Managing Client Expectations: For Designers

By Wednesday November 19th, 2014

You cannot assume that your only job is to make your client happy. You also cannot disregard the opinions of your client. The ultimate goal for designers who want to build strong client relationships is to strike that delicate balance between the two.

Ah, managing client expectations. Depending on the parties involved, it’s often a designer’s least favorite aspect of the job. Can’t we just sit at our desks making things pretty? No, no we can’t!

A lot of designers are under the misconception that it is our job to make our clients happy. Other slightly misguided designers believe it is our job to meet the project goals. To be fair, they’re both somewhat right. But they’re also both somewhat wrong.

Let me be clear, because I’m probably starting to sound like a very unreliable source for advice on client-designer relationships. You cannot assume that your only job is to make your client happy. You also cannot be so laser-focused on project goals that you completely disregard the opinions of your client. The ultimate goal for designers who want to build strong client relationships is to strike that delicate balance between the two.

Focusing Only on Client Happiness

There are a number of different opinions about how important it is to keep your client happy. But really, how important is client satisfaction?

This may be a familiar scenario. You’ve landed a new client, had your kickoff meeting, and you’re feeling energized and excited to jump into the project. You send over the first round of designs and receive a slew of suggestions that make you cringe. The thought of switching your carefully considered, sophisticated type choices to the clunky, overly-decorative choices your client just suggested makes you want to cry.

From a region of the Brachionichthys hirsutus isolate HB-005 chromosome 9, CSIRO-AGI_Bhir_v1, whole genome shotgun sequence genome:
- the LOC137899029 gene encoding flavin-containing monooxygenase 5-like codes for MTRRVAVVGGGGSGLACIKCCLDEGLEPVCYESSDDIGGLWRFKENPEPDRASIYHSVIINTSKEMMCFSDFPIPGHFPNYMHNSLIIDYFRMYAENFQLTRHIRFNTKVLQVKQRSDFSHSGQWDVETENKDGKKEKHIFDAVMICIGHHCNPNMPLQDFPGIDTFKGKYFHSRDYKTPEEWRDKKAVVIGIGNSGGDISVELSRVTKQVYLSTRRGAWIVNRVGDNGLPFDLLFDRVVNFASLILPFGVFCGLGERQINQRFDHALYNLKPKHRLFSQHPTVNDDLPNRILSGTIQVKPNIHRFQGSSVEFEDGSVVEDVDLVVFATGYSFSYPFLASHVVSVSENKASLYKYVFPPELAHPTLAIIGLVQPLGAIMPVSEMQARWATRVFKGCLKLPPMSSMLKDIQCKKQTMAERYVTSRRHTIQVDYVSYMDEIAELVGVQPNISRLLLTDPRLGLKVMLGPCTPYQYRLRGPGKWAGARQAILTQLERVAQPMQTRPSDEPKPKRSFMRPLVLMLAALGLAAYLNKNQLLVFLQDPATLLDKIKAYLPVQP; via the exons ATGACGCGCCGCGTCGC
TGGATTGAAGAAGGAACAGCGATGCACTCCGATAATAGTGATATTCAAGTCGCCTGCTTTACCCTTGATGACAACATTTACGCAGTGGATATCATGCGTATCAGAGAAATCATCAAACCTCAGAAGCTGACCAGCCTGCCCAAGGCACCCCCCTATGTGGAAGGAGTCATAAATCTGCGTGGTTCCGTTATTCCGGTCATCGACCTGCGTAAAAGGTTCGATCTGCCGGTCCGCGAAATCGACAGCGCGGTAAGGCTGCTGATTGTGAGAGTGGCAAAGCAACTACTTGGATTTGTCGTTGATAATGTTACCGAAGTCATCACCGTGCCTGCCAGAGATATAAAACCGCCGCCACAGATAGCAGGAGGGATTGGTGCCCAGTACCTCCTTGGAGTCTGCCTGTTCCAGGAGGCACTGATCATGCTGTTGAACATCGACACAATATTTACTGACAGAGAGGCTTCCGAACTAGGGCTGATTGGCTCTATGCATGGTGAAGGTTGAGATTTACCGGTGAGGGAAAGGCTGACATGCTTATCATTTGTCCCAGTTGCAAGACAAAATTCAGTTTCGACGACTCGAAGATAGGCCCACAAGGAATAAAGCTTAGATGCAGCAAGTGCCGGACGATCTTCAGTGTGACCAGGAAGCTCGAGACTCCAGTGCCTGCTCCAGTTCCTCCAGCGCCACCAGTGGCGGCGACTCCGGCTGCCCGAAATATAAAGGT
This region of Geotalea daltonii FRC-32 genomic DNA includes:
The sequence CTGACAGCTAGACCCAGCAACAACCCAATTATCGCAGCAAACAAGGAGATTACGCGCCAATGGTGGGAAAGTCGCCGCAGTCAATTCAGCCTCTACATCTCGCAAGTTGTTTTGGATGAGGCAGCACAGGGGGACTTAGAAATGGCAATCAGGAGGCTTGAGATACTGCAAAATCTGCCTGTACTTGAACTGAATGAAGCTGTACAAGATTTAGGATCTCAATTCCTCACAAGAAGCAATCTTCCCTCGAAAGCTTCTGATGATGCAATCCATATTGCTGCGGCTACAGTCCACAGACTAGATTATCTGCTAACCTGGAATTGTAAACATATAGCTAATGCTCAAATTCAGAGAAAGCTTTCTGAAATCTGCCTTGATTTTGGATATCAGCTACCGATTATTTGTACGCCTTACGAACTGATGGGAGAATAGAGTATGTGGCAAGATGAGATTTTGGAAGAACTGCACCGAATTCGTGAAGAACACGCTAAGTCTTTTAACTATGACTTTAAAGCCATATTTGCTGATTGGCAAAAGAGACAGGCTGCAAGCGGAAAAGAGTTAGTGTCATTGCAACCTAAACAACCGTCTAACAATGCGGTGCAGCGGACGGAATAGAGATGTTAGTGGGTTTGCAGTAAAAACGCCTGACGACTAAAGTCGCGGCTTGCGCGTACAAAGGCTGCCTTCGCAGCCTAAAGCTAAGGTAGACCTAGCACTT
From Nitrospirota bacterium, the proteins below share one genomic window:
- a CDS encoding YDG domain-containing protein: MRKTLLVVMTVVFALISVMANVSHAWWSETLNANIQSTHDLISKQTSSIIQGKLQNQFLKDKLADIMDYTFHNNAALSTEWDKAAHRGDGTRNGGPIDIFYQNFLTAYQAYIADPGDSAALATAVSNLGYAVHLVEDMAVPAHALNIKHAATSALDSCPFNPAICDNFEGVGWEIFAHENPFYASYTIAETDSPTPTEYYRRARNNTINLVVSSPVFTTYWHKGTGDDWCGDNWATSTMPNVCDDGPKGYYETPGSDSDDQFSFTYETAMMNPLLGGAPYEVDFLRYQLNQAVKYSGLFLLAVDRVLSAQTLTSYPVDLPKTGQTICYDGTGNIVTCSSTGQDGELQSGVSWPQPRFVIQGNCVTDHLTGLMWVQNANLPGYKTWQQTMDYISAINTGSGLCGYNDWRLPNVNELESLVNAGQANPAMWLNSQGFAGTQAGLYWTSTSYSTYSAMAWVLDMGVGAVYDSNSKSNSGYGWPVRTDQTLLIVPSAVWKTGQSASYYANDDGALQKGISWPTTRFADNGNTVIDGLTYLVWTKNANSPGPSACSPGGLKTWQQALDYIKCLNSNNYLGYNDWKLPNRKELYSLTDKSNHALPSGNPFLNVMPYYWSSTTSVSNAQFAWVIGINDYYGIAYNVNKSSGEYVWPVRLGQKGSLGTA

If you’re fresh out of school, there’s a good chance you’ll comply even though everything in you is telling you not to. More seasoned designers tend to be more comfortable telling their client when they’re making a bad choice. But even the most veteran designers will give in to client suggestions after hearing too many of them, out of apathy for the project, or because they’re afraid to hurt their client’s feelings. You’re still making money, right?

The problem with giving in to every one of your client’s poor suggestions is that the money is ultimately the only thing you will get out of it. You’re likely to end up with work that you don’t want to show in your portfolio, because it looks like you don’t know what you’re doing. You are the design expert, not your client. That’s why they hired you, so stick to your guns. If you don’t, you can look forward to more unsatisfying, frustrating work in the future.

Focusing Only on Project Goals

Mike Monteiro, Design Director at Mule, has an article about what not to do when presenting work to a client. The very first point he makes is directly related to the subject at hand. Here’s what Monteiro says about seeing the client as someone to please: “What they didn’t hire you to do is make them happy, or be their friend. Your decisions should revolve around achieving that goal, not pleasing the client … never conflate helping the client achieve their goal with making them happy.”